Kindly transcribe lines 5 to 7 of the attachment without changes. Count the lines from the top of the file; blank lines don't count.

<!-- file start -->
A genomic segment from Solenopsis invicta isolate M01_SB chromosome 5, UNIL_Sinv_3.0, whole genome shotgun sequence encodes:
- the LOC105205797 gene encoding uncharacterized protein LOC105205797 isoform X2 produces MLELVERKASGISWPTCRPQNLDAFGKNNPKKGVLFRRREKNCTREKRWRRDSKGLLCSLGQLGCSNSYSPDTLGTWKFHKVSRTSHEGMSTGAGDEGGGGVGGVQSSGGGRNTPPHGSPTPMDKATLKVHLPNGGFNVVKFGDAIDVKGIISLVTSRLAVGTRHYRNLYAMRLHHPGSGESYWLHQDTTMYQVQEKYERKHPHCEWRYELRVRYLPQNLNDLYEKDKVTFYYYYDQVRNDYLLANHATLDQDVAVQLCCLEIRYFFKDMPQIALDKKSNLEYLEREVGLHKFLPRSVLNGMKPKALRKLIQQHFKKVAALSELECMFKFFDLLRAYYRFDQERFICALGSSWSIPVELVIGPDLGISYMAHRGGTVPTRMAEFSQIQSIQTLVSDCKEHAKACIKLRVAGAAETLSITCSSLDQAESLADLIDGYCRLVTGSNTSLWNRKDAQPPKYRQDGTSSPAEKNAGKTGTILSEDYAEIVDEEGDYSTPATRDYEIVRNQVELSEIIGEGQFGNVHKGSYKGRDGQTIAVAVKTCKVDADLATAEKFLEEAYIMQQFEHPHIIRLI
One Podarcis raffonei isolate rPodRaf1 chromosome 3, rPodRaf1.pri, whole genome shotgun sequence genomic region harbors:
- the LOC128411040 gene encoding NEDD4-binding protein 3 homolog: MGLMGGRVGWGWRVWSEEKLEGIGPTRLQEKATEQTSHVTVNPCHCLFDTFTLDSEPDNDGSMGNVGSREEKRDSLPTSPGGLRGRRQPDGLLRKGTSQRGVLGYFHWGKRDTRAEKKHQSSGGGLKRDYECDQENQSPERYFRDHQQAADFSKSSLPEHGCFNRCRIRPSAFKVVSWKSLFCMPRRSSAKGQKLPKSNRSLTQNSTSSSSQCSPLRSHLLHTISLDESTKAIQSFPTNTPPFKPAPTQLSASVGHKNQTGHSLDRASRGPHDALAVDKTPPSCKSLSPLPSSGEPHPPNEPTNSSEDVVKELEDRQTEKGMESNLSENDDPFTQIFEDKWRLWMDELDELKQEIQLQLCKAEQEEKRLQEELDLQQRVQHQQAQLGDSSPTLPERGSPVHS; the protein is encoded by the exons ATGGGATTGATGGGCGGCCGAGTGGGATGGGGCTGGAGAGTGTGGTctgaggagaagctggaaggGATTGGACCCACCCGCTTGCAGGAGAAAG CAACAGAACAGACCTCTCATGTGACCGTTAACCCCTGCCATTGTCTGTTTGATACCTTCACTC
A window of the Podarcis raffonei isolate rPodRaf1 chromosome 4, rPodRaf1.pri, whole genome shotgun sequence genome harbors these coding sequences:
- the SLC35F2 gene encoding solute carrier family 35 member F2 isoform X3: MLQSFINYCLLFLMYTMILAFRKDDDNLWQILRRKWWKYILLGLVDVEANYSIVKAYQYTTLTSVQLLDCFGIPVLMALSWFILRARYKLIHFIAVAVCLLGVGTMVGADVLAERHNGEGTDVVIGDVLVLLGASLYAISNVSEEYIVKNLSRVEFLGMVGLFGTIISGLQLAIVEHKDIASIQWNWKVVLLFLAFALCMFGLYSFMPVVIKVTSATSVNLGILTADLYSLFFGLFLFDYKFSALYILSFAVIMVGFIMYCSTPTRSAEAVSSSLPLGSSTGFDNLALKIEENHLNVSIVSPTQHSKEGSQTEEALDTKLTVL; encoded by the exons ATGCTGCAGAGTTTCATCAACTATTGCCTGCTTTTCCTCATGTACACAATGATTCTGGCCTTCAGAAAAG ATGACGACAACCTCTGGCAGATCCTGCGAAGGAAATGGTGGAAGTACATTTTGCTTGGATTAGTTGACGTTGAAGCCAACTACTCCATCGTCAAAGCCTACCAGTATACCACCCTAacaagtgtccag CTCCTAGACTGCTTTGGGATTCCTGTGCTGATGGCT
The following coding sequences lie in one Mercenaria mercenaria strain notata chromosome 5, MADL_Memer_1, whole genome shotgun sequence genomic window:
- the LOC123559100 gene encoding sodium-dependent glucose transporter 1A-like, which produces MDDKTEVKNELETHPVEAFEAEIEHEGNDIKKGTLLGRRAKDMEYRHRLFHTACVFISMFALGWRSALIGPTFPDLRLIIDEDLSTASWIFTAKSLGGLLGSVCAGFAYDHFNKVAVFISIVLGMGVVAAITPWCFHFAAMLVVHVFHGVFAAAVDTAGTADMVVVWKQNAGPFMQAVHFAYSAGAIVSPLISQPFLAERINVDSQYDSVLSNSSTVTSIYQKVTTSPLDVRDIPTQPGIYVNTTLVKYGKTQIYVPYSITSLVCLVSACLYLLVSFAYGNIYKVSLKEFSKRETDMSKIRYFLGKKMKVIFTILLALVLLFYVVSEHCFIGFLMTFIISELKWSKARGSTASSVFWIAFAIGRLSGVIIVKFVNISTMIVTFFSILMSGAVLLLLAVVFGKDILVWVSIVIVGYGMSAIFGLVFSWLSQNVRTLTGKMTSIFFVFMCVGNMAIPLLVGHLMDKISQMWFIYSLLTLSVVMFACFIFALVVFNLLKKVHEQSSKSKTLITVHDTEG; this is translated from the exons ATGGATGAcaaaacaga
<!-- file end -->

A window of the Podarcis raffonei isolate rPodRaf1 chromosome 4, rPodRaf1.pri, whole genome shotgun sequence genome harbors these coding sequences:
- the SLC35F2 gene encoding solute carrier family 35 member F2 isoform X3: MLQSFINYCLLFLMYTMILAFRKDDDNLWQILRRKWWKYILLGLVDVEANYSIVKAYQYTTLTSVQLLDCFGIPVLMALSWFILRARYKLIHFIAVAVCLLGVGTMVGADVLAERHNGEGTDVVIGDVLVLLGASLYAISNVSEEYIVKNLSRVEFLGMVGLFGTIISGLQLAIVEHKDIASIQWNWKVVLLFLAFALCMFGLYSFMPVVIKVTSATSVNLGILTADLYSLFFGLFLFDYKFSALYILSFAVIMVGFIMYCSTPTRSAEAVSSSLPLGSSTGFDNLALKIEENHLNVSIVSPTQHSKEGSQTEEALDTKLTVL; encoded by the exons ATGCTGCAGAGTTTCATCAACTATTGCCTGCTTTTCCTCATGTACACAATGATTCTGGCCTTCAGAAAAG ATGACGACAACCTCTGGCAGATCCTGCGAAGGAAATGGTGGAAGTACATTTTGCTTGGATTAGTTGACGTTGAAGCCAACTACTCCATCGTCAAAGCCTACCAGTATACCACCCTAacaagtgtccag CTCCTAGACTGCTTTGGGATTCCTGTGCTGATGGCT
The following coding sequences lie in one Mercenaria mercenaria strain notata chromosome 5, MADL_Memer_1, whole genome shotgun sequence genomic window: